School's Disciplining Students: Couldn't care less | Daily Star
12:00 AM, December 05, 2018 / LAST MODIFIED: 12:40 PM, December 05, 2018

School's Disciplining Students: Couldn't care less

The tragic death of a ninth-grade student of the city's Viqarunnisa Noon School & College on Monday appalled and enraged all and sundry.

The tragedy, according to many students and parents of the school, was a case of excesses on the part of the school authority when handling a case of alleged cheating in the annual tests by the 15-year-old girl, who would go on to hang herself in her house after watching her parents being subjected to severe admonishment by the power that be.

The offense of the girl, a student of science group, was that she broke the rules by carrying a cell phone in the exam hall. She was reportedly copying from images of her text book pages which were stored in the cell phone while sitting for the Bangladesh and Global Study exam on Sunday when she was caught and then expelled.

Everything appeared to be guided by the book till that point.

But when she came to school with her parents the next morning with a plea for mercy made to the morning shift-in-charge and then to the principal of the school, it was rejected. Not only that, the request to sit on Monday's examination was also rejected by the principal, who even threatened (if not a veil threat) to give her a TC.

This whole exercise was unbearable for the adolescent girl, who had been under tremendous stress for the last couple of days. She ran off from the principal's room to her home in Shantinagar, which was not far away, shut the door of her beloved room before choosing to take a path of no return.

Did the punishment fit the crime? Was the high-handed approach by the school authority absolutely imperative when the general practice in the very school was to allow the students to sit for the remaining exams irrespective of a pending decision?

Many students and parents believe that the tragedy could have been easily avoided had she been allowed to sit for the next exam. The logic behind it was it could have allowed her to recover from the stress-related anxiety.

But the approach cost a vibrant girl, who was a keen follower of South Korea's famous pop band BST or Bangtan Boys and someone proficient in six languages other than her mother tongue, her life.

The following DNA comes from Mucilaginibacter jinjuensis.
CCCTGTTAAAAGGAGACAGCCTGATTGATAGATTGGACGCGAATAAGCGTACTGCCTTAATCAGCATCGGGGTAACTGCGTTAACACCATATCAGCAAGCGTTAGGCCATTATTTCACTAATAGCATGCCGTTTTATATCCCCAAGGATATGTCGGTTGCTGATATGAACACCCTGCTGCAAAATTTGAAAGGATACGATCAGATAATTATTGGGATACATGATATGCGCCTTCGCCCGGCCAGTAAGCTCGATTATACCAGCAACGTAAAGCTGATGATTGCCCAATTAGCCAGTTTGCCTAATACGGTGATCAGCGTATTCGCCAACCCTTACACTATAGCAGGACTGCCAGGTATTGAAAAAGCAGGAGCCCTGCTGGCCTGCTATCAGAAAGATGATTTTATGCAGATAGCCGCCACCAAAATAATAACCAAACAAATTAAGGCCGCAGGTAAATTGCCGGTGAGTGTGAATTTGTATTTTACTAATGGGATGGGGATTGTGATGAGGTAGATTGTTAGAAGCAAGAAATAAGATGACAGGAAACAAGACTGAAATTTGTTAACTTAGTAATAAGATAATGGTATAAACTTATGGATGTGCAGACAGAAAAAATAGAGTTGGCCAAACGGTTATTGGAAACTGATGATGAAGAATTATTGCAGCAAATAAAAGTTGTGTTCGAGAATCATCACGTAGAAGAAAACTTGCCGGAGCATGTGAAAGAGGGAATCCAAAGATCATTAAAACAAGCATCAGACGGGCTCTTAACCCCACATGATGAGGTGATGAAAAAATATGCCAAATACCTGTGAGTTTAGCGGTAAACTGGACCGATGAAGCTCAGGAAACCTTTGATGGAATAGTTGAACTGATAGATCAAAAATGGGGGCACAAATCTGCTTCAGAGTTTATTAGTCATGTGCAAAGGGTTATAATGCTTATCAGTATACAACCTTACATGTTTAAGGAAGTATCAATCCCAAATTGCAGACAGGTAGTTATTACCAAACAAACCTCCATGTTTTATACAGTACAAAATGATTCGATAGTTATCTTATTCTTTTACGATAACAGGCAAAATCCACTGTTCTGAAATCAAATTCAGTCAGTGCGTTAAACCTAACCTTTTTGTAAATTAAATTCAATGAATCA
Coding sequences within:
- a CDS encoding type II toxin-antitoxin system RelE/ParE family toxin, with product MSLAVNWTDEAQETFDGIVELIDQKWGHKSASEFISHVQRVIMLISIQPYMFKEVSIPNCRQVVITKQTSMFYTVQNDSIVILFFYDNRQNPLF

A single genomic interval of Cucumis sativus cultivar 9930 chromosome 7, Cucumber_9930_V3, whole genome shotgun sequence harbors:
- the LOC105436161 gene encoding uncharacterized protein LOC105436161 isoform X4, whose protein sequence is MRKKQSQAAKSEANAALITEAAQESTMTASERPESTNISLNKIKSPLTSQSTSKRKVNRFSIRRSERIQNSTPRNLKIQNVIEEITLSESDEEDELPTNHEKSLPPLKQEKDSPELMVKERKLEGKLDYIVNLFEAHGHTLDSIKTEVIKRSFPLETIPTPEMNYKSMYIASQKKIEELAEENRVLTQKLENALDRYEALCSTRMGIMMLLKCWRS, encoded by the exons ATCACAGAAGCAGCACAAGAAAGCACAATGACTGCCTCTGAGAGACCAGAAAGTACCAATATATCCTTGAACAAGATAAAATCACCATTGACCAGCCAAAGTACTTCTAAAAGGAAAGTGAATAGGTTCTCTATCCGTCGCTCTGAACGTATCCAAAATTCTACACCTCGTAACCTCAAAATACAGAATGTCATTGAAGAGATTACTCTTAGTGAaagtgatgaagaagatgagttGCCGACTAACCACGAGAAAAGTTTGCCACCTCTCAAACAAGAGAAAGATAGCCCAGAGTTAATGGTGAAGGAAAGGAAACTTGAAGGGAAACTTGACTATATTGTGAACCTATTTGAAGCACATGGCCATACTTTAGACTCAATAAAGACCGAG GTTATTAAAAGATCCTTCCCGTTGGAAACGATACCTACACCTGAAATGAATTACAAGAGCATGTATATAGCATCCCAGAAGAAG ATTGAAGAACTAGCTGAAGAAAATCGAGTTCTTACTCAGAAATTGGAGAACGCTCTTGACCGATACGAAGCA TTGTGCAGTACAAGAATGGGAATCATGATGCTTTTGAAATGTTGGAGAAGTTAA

This incident also indicates that our teachers are not trained to tackle adolescent offences. They seem to follow the path of strict regimentation when modern education system has absorbed the idea of educating teachers about the stress-related issues of the students.

On the culture of a type of rat race to be at the top prevailing in schools, Dr Mahjabeen Haque, chairperson of the Department of Educational and Counseling Psychology of Dhaka University, said “Children experience cognitive, emotional, social and physical development but it does not happen at the same pace for everyone.

Due to the differences in developmental period, it creates a lot of stress for the children which becomes difficult for them to cope with. This is something that families and educators need to take into consideration but this is something that many don't do.” 

When children make mistakes, sometimes they need psychological support to rectify those mistakes, added Mehjabeen, also an associate professor of the department. 

She also said that while conducting a pilot project on counseling teachers and students of different renowned schools in Dhaka, they got a good response. However, when the issue of formally starting such a project came up, the top schools, including Viqarunnisa, refused.

Prof Shalahuddin Qusar Biplob, chairman of Psychiatry department of Bangabandhu Sheikh Mujib Medical University, refused to talk about this particular case since he was not fully aware of the details of the incident. But he spoke in general terms regarding the stress-factor of students.

“In our education system, there is no mechanism to identify stress and neutralize it,” he told The Daily Star yesterday.

None of the three major stakeholders -- family, school and administration -- were conscious about a student's stress and its management, he added.

Biplob, also the editor of mental health magazine Moner Khabor, said it was a good sign that discussions on the issues had already started and Dhaka University had recently launched a department in this regard.

Teaching is not just about imparting lessons. Unfortunately, we are focusing on a tunnel vision instead of looking into the boarder picture of education. If we, including teachers and parents, don't change, we run the risk of another tragedy sooner rather than later.  

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